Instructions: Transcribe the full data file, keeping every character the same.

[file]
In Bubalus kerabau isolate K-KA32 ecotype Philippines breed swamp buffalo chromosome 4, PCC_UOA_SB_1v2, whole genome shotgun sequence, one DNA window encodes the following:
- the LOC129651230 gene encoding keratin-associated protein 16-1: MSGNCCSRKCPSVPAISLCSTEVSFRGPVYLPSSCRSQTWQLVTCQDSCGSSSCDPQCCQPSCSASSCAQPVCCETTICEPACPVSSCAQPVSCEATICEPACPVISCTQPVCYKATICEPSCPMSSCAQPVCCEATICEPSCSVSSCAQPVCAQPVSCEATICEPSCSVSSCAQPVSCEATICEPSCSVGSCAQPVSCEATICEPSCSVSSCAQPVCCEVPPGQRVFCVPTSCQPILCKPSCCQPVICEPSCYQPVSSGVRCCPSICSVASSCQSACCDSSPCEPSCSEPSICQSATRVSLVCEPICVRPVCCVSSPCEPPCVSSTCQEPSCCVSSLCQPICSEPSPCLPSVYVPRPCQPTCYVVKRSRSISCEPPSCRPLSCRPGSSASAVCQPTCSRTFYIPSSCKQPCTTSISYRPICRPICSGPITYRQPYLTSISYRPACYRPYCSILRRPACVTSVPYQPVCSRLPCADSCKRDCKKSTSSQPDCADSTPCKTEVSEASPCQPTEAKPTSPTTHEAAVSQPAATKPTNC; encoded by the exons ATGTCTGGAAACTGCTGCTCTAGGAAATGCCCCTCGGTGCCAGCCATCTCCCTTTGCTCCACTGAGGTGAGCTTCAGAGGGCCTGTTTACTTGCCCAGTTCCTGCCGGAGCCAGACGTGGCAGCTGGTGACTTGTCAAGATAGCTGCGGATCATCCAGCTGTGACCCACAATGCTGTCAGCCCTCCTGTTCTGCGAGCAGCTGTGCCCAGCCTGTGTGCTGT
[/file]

In Bubalus kerabau isolate K-KA32 ecotype Philippines breed swamp buffalo chromosome 4, PCC_UOA_SB_1v2, whole genome shotgun sequence, one DNA window encodes the following:
- the LOC129651230 gene encoding keratin-associated protein 16-1: MSGNCCSRKCPSVPAISLCSTEVSFRGPVYLPSSCRSQTWQLVTCQDSCGSSSCDPQCCQPSCSASSCAQPVCCETTICEPACPVSSCAQPVSCEATICEPACPVISCTQPVCYKATICEPSCPMSSCAQPVCCEATICEPSCSVSSCAQPVCAQPVSCEATICEPSCSVSSCAQPVSCEATICEPSCSVGSCAQPVSCEATICEPSCSVSSCAQPVCCEVPPGQRVFCVPTSCQPILCKPSCCQPVICEPSCYQPVSSGVRCCPSICSVASSCQSACCDSSPCEPSCSEPSICQSATRVSLVCEPICVRPVCCVSSPCEPPCVSSTCQEPSCCVSSLCQPICSEPSPCLPSVYVPRPCQPTCYVVKRSRSISCEPPSCRPLSCRPGSSASAVCQPTCSRTFYIPSSCKQPCTTSISYRPICRPICSGPITYRQPYLTSISYRPACYRPYCSILRRPACVTSVPYQPVCSRLPCADSCKRDCKKSTSSQPDCADSTPCKTEVSEASPCQPTEAKPTSPTTHEAAVSQPAATKPTNC; encoded by the exons ATGTCTGGAAACTGCTGCTCTAGGAAATGCCCCTCGGTGCCAGCCATCTCCCTTTGCTCCACTGAGGTGAGCTTCAGAGGGCCTGTTTACTTGCCCAGTTCCTGCCGGAGCCAGACGTGGCAGCTGGTGACTTGTCAAGATAGCTGCGGATCATCCAGCTGTGACCCACAATGCTGTCAGCCCTCCTGTTCTGCGAGCAGCTGTGCCCAGCCTGTGTGCTGT